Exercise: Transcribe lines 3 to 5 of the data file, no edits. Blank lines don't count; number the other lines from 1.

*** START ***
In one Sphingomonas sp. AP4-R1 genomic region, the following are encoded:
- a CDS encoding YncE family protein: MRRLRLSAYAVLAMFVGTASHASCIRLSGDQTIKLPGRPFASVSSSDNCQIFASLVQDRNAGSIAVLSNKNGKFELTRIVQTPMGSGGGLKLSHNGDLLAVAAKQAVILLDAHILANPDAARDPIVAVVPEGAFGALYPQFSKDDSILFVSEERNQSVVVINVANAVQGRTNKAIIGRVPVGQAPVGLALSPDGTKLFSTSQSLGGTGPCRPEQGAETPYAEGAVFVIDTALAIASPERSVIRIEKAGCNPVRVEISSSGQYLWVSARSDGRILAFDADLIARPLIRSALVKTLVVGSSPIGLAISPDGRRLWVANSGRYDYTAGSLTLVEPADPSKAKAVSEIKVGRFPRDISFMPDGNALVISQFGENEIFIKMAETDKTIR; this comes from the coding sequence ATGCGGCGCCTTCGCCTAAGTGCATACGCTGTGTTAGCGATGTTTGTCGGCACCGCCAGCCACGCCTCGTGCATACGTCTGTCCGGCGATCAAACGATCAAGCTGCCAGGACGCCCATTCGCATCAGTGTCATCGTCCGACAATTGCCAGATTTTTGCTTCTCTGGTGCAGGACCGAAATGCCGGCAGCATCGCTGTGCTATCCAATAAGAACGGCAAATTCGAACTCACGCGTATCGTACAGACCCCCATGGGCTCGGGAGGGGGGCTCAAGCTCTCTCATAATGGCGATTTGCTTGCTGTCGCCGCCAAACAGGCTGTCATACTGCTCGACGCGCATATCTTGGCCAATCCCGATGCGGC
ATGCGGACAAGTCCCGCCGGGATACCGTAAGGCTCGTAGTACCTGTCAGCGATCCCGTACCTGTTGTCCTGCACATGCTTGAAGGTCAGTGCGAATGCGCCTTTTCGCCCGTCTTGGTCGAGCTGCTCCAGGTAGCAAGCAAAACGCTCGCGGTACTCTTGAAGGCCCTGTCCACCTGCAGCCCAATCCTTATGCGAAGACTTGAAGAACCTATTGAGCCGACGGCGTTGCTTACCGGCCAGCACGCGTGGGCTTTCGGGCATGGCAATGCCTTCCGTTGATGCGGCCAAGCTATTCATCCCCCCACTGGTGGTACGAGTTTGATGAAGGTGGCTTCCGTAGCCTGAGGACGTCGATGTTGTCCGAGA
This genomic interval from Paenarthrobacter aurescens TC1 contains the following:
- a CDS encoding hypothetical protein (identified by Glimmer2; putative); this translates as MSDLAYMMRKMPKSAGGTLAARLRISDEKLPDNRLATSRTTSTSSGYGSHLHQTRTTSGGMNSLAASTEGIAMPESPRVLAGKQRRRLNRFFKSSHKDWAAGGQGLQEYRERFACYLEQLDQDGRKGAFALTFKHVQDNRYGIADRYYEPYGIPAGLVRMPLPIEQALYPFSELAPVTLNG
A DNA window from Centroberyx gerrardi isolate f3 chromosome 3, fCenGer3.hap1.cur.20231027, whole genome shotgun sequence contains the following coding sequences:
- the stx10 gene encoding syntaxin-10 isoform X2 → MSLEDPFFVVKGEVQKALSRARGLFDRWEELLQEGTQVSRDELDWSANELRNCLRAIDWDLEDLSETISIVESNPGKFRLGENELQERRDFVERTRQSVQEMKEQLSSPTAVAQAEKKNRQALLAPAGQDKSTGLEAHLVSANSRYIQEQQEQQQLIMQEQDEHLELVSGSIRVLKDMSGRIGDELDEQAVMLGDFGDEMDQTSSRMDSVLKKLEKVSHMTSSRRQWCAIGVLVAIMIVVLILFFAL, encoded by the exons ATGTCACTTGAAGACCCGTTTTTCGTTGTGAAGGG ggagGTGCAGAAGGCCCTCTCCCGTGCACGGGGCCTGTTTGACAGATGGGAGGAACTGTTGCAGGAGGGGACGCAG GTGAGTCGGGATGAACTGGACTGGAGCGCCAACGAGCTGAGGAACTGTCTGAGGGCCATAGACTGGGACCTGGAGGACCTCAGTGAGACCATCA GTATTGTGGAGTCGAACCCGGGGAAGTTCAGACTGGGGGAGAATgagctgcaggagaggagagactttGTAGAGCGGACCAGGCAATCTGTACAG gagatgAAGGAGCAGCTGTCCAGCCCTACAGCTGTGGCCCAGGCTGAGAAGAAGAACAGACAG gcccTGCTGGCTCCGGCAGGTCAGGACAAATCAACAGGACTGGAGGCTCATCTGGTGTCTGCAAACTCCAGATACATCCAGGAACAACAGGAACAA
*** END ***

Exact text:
ATGCGGACAAGTCCCGCCGGGATACCGTAAGGCTCGTAGTACCTGTCAGCGATCCCGTACCTGTTGTCCTGCACATGCTTGAAGGTCAGTGCGAATGCGCCTTTTCGCCCGTCTTGGTCGAGCTGCTCCAGGTAGCAAGCAAAACGCTCGCGGTACTCTTGAAGGCCCTGTCCACCTGCAGCCCAATCCTTATGCGAAGACTTGAAGAACCTATTGAGCCGACGGCGTTGCTTACCGGCCAGCACGCGTGGGCTTTCGGGCATGGCAATGCCTTCCGTTGATGCGGCCAAGCTATTCATCCCCCCACTGGTGGTACGAGTTTGATGAAGGTGGCTTCCGTAGCCTGAGGACGTCGATGTTGTCCGAGA
This genomic interval from Paenarthrobacter aurescens TC1 contains the following:
- a CDS encoding hypothetical protein (identified by Glimmer2; putative); this translates as MSDLAYMMRKMPKSAGGTLAARLRISDEKLPDNRLATSRTTSTSSGYGSHLHQTRTTSGGMNSLAASTEGIAMPESPRVLAGKQRRRLNRFFKSSHKDWAAGGQGLQEYRERFACYLEQLDQDGRKGAFALTFKHVQDNRYGIADRYYEPYGIPAGLVRMPLPIEQALYPFSELAPVTLNG